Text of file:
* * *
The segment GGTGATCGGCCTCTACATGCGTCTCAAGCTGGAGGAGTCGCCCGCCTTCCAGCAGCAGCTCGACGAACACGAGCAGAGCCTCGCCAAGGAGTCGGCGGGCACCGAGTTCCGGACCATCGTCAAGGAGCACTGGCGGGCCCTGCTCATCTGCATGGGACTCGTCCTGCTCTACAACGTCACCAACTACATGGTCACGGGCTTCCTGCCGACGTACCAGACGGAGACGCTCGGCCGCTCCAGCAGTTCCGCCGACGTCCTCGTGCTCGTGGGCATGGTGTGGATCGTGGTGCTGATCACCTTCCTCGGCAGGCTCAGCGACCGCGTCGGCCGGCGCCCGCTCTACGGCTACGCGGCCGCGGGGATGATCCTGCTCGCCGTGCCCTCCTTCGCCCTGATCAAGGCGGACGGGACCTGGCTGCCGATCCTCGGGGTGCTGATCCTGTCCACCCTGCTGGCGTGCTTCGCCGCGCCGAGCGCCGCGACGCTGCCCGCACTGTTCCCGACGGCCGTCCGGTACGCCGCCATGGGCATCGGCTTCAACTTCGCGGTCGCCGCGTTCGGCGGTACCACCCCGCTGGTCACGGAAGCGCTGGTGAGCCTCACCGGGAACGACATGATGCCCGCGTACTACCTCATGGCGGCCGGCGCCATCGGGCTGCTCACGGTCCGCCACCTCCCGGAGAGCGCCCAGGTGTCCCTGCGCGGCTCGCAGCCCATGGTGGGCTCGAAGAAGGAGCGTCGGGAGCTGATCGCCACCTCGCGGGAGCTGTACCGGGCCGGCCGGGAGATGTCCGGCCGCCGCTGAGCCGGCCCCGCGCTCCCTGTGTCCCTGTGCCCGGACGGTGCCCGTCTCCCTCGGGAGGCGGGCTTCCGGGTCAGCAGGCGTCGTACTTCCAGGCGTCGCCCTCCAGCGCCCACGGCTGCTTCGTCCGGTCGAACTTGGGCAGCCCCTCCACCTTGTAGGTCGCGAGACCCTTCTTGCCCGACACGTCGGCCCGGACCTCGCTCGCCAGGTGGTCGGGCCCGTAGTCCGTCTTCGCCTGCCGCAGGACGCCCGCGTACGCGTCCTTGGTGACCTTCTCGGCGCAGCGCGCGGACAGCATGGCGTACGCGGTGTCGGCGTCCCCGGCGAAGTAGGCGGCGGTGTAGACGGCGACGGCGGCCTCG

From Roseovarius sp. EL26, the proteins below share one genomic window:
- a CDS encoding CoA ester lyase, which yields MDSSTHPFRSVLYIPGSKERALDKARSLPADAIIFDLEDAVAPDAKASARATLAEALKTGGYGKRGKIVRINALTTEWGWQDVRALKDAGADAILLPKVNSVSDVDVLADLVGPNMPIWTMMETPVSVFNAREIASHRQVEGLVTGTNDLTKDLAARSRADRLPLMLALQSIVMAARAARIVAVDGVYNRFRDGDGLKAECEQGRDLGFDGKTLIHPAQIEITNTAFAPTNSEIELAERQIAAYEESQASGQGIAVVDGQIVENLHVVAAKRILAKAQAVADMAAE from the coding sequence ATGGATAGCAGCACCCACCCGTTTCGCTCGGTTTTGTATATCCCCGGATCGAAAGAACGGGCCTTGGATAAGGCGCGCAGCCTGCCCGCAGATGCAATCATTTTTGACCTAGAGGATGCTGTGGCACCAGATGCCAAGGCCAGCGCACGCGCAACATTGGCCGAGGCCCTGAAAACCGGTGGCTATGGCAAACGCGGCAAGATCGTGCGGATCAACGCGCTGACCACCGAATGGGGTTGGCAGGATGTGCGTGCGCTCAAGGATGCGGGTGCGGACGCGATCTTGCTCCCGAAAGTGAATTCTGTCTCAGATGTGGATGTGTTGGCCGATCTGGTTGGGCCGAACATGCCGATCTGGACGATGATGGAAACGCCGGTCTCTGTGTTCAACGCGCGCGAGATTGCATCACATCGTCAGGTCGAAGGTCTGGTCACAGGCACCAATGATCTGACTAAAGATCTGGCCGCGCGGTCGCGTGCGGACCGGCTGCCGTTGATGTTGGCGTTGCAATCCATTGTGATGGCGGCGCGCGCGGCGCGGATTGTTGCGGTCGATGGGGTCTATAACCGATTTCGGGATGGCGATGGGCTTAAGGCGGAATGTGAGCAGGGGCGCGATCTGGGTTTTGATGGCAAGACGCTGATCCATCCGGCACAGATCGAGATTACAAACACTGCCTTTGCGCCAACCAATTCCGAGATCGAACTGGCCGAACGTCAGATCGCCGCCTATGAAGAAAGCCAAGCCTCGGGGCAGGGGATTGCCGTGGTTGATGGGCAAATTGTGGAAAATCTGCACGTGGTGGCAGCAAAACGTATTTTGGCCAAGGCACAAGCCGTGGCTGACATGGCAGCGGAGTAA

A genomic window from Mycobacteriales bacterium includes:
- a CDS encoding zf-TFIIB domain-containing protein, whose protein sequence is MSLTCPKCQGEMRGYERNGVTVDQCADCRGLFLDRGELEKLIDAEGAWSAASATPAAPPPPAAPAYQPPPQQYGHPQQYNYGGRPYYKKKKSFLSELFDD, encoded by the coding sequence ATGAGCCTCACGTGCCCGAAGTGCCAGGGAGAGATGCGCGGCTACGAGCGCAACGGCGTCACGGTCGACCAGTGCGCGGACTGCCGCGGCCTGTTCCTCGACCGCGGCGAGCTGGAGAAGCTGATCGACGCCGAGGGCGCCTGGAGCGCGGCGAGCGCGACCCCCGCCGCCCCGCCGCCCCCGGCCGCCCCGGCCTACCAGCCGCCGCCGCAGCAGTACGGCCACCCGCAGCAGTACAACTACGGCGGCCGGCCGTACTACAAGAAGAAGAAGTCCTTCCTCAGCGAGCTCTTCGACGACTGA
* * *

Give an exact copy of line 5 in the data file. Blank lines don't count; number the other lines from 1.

- a CDS encoding zf-TFIIB domain-containing protein, whose protein sequence is MSLTCPKCQGEMRGYERNGVTVDQCADCRGLFLDRGELEKLIDAEGAWSAASATPAAPPPPAAPAYQPPPQQYGHPQQYNYGGRPYYKKKKSFLSELFDD, encoded by the coding sequence ATGAGCCTCACGTGCCCGAAGTGCCAGGGAGAGATGCGCGGCTACGAGCGCAACGGCGTCACGGTCGACCAGTGCGCGGACTGCCGCGGCCTGTTCCTCGACCGCGGCGAGCTGGAGAAGCTGATCGACGCCGAGGGCGCCTGGAGCGCGGCGAGCGCGACCCCCGCCGCCCCGCCGCCCCCGGCCGCCCCGGCCTACCAGCCGCCGCCGCAGCAGTACGGCCACCCGCAGCAGTACAACTACGGCGGCCGGCCGTACTACAAGAAGAAGAAGTCCTTCCTCAGCGAGCTCTTCGACGACTGA